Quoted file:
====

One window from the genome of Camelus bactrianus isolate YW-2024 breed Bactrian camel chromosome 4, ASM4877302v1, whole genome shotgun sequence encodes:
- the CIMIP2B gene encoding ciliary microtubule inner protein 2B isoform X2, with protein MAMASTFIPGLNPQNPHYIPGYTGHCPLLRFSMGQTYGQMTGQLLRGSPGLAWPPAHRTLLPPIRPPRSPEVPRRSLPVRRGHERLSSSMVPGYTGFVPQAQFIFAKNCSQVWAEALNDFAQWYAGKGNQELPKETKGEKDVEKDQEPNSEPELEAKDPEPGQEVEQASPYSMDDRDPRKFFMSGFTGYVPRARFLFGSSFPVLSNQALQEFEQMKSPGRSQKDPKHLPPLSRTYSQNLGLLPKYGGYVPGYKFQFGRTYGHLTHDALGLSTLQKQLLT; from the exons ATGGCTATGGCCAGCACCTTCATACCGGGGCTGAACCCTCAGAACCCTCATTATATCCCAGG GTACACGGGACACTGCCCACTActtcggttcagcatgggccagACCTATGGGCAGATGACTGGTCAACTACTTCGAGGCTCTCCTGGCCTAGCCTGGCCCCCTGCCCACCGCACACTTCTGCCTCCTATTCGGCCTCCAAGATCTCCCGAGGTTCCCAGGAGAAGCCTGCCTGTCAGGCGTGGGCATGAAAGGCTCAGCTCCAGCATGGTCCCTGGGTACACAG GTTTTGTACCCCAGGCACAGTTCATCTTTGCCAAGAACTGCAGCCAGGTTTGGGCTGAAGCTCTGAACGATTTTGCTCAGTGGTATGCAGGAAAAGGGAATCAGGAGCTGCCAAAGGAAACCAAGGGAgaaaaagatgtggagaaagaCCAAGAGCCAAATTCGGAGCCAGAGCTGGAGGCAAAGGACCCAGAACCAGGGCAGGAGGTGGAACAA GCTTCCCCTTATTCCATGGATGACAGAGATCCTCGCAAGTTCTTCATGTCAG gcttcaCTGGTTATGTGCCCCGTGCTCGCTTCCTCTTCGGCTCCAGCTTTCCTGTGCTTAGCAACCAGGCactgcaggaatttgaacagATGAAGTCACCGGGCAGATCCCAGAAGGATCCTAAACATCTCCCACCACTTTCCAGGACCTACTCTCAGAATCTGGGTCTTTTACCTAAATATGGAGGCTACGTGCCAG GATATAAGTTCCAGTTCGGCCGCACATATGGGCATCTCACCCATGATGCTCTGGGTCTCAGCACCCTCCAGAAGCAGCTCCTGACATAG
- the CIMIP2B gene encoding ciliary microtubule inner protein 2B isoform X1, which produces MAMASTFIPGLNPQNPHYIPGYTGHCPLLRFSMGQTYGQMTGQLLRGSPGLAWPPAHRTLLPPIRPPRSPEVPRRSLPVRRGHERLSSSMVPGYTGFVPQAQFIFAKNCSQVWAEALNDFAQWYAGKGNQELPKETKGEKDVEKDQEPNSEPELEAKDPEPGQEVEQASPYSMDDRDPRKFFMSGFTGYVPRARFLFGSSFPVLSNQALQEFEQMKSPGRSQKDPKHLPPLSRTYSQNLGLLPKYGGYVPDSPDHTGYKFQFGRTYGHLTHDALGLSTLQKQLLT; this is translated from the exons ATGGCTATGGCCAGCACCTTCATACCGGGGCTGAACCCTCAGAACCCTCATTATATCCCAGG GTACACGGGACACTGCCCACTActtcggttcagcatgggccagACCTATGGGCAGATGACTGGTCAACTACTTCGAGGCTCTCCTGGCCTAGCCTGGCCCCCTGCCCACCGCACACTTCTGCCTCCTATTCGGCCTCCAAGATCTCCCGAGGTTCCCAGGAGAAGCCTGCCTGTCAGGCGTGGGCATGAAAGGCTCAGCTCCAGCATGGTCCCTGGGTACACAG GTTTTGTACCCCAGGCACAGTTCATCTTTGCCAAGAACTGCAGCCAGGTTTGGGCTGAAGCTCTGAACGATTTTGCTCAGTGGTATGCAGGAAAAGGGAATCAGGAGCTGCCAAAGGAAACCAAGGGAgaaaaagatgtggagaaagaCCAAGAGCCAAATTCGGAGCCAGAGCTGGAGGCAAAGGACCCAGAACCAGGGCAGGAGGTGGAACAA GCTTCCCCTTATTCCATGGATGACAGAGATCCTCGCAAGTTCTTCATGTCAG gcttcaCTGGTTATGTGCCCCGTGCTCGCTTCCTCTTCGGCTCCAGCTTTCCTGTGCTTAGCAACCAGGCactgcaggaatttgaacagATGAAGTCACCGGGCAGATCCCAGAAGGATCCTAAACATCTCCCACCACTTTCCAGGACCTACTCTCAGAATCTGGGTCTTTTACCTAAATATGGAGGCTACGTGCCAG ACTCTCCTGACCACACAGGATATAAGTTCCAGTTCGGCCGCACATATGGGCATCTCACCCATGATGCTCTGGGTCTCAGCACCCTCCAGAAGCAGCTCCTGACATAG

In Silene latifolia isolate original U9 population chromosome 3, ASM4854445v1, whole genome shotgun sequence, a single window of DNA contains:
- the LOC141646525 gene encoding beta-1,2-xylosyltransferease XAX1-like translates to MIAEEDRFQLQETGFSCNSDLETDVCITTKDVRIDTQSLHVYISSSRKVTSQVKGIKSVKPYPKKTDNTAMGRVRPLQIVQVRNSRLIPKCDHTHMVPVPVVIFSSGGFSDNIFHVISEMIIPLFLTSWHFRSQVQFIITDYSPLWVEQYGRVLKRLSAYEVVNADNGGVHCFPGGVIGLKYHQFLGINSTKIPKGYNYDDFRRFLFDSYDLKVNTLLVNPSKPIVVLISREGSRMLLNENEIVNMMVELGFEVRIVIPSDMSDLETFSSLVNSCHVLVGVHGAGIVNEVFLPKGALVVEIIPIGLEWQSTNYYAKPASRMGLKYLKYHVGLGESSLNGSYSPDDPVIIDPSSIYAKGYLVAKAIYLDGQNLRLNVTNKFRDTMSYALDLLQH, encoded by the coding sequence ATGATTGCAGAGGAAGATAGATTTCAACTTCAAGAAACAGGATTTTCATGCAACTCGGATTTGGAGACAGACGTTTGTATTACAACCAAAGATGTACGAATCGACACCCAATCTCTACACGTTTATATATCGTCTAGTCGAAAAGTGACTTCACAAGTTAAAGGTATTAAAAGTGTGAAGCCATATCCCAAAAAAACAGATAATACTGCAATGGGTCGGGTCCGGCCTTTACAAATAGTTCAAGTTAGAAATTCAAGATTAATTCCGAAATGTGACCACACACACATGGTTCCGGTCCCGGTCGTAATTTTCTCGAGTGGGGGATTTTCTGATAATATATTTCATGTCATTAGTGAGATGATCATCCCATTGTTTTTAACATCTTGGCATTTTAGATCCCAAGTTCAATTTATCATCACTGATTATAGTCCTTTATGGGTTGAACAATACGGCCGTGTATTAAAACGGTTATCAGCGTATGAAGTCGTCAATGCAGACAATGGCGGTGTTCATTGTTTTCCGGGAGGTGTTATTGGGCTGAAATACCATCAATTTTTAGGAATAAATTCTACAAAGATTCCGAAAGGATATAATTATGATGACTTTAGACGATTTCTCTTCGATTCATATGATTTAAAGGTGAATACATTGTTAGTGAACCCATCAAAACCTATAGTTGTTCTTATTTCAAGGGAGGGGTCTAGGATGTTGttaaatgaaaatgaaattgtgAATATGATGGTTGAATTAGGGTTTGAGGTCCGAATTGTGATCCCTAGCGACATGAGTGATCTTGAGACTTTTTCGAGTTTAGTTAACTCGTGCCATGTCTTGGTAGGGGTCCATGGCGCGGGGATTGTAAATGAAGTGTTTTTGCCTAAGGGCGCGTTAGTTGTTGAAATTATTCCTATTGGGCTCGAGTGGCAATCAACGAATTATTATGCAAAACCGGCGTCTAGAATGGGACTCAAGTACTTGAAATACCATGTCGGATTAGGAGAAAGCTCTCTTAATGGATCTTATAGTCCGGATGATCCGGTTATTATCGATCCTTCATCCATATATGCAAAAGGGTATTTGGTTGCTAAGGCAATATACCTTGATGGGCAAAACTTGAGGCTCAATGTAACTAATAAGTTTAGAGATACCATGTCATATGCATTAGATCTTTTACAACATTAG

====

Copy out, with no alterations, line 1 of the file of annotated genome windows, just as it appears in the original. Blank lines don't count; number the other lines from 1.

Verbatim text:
One window from the genome of Camelus bactrianus isolate YW-2024 breed Bactrian camel chromosome 4, ASM4877302v1, whole genome shotgun sequence encodes: